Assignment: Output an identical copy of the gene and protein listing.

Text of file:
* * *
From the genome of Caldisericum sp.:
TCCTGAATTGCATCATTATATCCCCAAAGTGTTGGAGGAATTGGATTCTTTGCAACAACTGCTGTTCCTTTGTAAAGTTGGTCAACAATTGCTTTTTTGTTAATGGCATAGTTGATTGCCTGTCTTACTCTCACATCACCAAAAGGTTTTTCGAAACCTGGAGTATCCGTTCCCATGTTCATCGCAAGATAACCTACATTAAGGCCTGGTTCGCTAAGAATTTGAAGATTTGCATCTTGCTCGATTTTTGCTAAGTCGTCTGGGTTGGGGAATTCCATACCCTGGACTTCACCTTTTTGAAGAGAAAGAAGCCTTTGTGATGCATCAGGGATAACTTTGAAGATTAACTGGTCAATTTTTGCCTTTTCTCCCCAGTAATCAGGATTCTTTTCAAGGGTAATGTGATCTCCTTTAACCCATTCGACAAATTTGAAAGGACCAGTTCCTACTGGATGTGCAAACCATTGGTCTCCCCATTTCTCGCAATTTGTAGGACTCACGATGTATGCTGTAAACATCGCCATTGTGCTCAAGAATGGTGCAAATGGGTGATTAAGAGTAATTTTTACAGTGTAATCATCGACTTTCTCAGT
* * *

From the genome of Caldisericum sp.:
TCCTGAATTGCATCATTATATCCCCAAAGTGTTGGAGGAATTGGATTCTTTGCAACAACTGCTGTTCCTTTGTAAAGTTGGTCAACAATTGCTTTTTTGTTAATGGCATAGTTGATTGCCTGTCTTACTCTCACATCACCAAAAGGTTTTTCGAAACCTGGAGTATCCGTTCCCATGTTCATCGCAAGATAACCTACATTAAGGCCTGGTTCGCTAAGAATTTGAAGATTTGCATCTTGCTCGATTTTTGCTAAGTCGTCTGGGTTGGGGAATTCCATACCCTGGACTTCACCTTTTTGAAGAGAAAGAAGCCTTTGTGATGCATCAGGGATAACTTTGAAGATTAACTGGTCAATTTTTGCCTTTTCTCCCCAGTAATCAGGATTCTTTTCAAGGGTAATGTGATCTCCTTTAACCCATTCGACAAATTTGAAAGGACCAGTTCCTACTGGATGTGCAAACCATTGGTCTCCCCATTTCTCGCAATTTGTAGGACTCACGATGTATGCTGTAAACATCGCCATTGTGCTCAAGAATGGTGCAAATGGGTGATTAAGAGTAATTTTTACAGTGTAATCATCGACTTTCTCAGT